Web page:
To win climate stability and a more robust energy infrastructure, the U.S. government must be just as audacious in financing zero carbon capital. Tomorrow’s infrastructure will necessarily be more personal and distributed, so it’s time to help consumers get the same low interest rates the utilities get. Today, an energy utility can get interest rates below 4% to build yesterday’s infrastructure, but a consumer gets stiffed with 9%–12% when they buy solar panels, heat pumps, electric vehicles, and batteries.

As I write this sentence, 3.45% is the U.S. 30-year mortgage rate. If we finance solar panels at this rate, their electricity will cost just 4.5¢/kWh. If, however, the same installation is financed at 10%, as is common today, the same electricity costs 8¢/kWh, nearly twice as much.

If done right, innovative low-cost financing can be one of the most effective ways to ensure equity and universal access to cheap, reliable energy in the 21st century.


We must also think carefully about the economic ramifications of the transition away from fossil fuels.

Digging holes in the ground costs money. Finding the one with oil in it costs more money. Fossil fuel companies spend a lot to find fossil fuels, and only recoup those investments slowly over time. This business model requires borrowing money to dig the holes, and when they write that mortgage to the bank, the asset they pledge to the mortgage is the oil coming out of their last well.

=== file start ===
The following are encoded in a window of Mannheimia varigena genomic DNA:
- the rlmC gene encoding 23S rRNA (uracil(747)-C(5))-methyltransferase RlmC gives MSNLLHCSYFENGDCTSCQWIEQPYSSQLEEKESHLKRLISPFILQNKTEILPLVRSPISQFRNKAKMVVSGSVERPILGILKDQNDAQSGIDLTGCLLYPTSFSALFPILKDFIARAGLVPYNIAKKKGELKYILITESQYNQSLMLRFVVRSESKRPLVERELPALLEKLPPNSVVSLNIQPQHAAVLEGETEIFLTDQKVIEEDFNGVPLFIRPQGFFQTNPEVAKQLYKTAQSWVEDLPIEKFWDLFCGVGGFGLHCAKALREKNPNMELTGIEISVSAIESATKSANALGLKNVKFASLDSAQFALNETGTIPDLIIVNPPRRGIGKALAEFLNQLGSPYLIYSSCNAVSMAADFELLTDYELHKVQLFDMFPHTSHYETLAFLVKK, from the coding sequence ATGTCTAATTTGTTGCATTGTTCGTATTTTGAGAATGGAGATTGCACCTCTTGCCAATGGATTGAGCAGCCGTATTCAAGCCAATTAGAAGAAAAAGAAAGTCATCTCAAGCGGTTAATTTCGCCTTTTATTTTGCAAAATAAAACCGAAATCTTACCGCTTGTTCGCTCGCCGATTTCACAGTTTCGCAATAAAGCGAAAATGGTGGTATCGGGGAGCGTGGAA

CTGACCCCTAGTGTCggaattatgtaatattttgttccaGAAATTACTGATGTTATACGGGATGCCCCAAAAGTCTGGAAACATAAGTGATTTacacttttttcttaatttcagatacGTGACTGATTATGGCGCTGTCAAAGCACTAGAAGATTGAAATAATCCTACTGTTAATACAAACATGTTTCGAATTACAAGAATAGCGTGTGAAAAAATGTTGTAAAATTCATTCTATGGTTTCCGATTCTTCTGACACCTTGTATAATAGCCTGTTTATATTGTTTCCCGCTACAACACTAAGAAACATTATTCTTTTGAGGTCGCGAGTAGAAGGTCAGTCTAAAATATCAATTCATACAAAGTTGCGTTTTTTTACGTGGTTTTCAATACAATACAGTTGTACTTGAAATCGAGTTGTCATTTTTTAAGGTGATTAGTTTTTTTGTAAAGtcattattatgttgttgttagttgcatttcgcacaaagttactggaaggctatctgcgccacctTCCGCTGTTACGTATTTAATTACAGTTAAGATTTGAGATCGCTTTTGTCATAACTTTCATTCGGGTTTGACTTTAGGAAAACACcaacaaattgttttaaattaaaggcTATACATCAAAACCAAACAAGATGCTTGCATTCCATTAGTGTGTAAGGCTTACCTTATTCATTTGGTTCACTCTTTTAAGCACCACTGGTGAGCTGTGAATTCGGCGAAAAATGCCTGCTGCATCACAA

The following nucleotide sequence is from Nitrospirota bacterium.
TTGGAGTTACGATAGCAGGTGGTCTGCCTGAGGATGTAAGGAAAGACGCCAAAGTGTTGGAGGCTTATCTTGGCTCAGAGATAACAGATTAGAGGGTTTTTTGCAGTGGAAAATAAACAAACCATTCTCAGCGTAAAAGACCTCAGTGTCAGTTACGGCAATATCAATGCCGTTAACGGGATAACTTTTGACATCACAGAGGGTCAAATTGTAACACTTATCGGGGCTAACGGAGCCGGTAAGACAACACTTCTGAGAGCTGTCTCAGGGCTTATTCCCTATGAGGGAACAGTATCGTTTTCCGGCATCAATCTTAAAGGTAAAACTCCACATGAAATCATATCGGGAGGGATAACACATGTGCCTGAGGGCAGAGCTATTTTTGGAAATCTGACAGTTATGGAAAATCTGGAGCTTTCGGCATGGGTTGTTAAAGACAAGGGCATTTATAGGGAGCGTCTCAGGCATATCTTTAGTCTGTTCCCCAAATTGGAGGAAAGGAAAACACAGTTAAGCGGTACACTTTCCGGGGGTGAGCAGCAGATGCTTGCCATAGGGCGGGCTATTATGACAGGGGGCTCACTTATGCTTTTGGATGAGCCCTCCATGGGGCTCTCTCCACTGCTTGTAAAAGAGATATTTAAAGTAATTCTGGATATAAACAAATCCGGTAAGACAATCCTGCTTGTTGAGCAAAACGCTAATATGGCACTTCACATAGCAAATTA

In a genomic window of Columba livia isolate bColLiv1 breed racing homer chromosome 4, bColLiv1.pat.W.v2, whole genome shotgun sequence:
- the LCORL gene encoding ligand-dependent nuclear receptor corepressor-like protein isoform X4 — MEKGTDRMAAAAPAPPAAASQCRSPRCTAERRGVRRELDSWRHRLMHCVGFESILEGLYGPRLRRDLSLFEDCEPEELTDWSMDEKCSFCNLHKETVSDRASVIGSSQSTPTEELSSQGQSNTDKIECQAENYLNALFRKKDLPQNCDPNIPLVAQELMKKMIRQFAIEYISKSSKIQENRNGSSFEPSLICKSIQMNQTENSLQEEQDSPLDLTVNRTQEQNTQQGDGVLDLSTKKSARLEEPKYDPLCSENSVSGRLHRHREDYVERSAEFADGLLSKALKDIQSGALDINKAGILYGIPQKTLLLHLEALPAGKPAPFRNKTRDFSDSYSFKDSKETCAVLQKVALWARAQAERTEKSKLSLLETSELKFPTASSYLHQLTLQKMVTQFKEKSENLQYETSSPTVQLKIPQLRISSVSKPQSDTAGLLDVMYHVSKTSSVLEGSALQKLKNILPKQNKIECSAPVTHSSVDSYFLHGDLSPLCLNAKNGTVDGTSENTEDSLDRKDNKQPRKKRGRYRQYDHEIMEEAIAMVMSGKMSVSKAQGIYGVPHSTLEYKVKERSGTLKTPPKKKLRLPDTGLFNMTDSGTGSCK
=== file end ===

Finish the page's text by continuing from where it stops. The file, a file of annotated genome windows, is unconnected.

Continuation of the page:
In the context of decarbonization, lingering debts like these are called stranded assets, and they’re a big problem. Stranded assets are resources that once had value but no longer do, usually because of a change in technologies, markets, or social habits — like railroad tracks abandoned due to a shift to automobiles.

Currently, it’s estimated that the total debt attributed to fossil fuels that aren’t even dug up yet is $135 trillion. Despite the fact that no human has laid eyes on these fossil fuels, they appear as assets on energy companies’ ledgers. Climate scientists agree that burning those reserves would compromise the 1.5°C warming limit; indeed, to stay under that target, we must not burn a third of the oil, half of the gas, and 80% of the coal in that asset pool. Because these fuels are already financed, however, they appear as assets on energy companies’ ledgers, and they’re already traded like any other form of money.  If you had $135 trillion in the bank, would you relinquish it without a fight?